TRENTON – Legislation sponsored by Senate Military and Veterans’ Affairs Committee Chairman Jim Beach that would extend tuition benefits to reservists in the U.S. military was approved yesterday by the Senate.
The bill (S3021) would change current law to include reservists as recipients of tuition benefits at a public higher education institution in New Jersey. These benefits would include receiving up to 16 credits per semester of tuition for free and provides tuition benefits to a child or surviving spouse of a member of the reserve who is killed while on active duty and who is a resident of the state. Currently, members of the New Jersey National Guard receive these benefits.
“Currently, financial assistance to enroll in one of the state’s higher education institutions is provided to members of the New Jersey National Guard. It only makes sense that we grant college tuition benefits to reservists, equal to other military personnel. This is a benefit they earned and deserve. It will give them the opportunity to further their career and education goals without having to shoulder the burden of excessive loan debt, that could prevent them from pursuing higher education,” said Senator Beach (D-Burlington/Camden).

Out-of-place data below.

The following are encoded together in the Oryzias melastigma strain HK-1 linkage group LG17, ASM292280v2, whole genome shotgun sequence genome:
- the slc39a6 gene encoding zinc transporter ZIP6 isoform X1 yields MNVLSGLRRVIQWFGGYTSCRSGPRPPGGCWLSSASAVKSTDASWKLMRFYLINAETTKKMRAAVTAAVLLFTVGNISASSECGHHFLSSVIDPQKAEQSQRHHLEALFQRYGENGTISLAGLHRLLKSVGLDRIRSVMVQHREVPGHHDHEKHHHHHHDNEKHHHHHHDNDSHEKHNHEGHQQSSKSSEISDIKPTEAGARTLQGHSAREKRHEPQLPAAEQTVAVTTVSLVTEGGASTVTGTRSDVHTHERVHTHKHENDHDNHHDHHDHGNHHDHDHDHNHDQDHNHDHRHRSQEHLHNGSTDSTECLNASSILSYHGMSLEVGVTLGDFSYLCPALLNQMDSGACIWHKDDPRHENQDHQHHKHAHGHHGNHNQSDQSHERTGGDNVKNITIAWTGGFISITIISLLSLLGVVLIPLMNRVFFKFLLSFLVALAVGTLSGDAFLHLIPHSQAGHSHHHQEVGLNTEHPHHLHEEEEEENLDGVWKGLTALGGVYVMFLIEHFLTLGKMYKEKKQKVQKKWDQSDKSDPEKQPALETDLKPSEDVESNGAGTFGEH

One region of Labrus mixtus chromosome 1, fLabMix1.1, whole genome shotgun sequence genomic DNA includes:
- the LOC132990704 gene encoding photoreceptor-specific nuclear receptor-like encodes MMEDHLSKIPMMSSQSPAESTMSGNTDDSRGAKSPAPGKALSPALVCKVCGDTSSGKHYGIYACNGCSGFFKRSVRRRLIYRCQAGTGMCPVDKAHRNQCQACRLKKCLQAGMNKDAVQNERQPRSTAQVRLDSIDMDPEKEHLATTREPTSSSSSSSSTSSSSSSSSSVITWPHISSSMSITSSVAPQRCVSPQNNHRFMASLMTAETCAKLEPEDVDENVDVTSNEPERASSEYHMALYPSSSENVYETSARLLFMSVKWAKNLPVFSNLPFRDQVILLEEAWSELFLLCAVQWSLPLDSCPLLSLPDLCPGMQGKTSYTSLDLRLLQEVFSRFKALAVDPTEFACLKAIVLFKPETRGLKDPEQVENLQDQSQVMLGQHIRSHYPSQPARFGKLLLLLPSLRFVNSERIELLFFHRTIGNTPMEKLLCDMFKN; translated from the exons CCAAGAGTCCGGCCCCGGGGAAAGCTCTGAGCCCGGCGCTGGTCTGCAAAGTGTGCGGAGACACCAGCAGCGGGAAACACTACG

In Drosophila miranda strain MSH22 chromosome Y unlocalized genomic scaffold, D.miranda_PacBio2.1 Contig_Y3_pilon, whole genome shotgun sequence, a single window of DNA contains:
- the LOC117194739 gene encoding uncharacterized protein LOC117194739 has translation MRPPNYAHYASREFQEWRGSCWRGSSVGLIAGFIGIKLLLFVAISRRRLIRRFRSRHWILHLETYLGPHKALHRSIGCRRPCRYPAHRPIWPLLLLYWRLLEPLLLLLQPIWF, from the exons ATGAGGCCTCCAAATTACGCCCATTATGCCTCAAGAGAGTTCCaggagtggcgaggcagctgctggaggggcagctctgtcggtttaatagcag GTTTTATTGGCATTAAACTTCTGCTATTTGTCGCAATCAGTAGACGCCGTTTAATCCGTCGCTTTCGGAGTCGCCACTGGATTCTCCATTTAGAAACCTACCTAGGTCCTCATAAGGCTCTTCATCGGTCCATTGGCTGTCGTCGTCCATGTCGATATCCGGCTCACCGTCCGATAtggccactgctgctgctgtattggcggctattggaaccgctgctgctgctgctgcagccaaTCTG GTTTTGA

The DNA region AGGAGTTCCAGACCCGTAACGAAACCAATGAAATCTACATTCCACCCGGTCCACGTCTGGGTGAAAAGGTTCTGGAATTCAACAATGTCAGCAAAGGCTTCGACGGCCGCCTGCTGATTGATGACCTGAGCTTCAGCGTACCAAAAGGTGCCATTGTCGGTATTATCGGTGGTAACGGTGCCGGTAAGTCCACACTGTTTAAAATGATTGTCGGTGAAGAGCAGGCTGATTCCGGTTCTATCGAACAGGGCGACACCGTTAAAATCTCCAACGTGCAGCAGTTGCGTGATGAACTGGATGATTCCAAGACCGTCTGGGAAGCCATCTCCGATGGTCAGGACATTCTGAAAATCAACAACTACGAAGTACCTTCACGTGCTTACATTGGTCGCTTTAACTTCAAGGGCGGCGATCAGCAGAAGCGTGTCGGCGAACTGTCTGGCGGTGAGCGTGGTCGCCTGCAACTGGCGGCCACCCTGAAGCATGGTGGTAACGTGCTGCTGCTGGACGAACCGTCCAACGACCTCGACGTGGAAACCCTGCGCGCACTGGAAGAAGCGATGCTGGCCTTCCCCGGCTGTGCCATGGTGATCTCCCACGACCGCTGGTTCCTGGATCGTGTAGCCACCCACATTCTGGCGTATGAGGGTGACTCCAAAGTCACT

Under the legislation, a member of the reserve who is a resident of New Jersey would be eligible for the benefits. The reserve components of the Armed Forces of the United States include the Army Reserve, Navy Reserve, Marine Reserve, Air Force Reserve, and Coast Guard Reserve.
“The financial strain brought on by high tuition costs could force some reservists to forego college,” added SenatorBeach. “Making financial assistance available to these individuals, and expanding benefits to family members of reservists who have made the ultimate sacrifice while on active duty, is the right thing to do. It will better ensure that college is affordable and accessible to both members and their families, aiding those who have pledged to protect us and their loved ones.”
The Senate approved the bill by a vote of 37-0. It next heads to the Assembly for consideration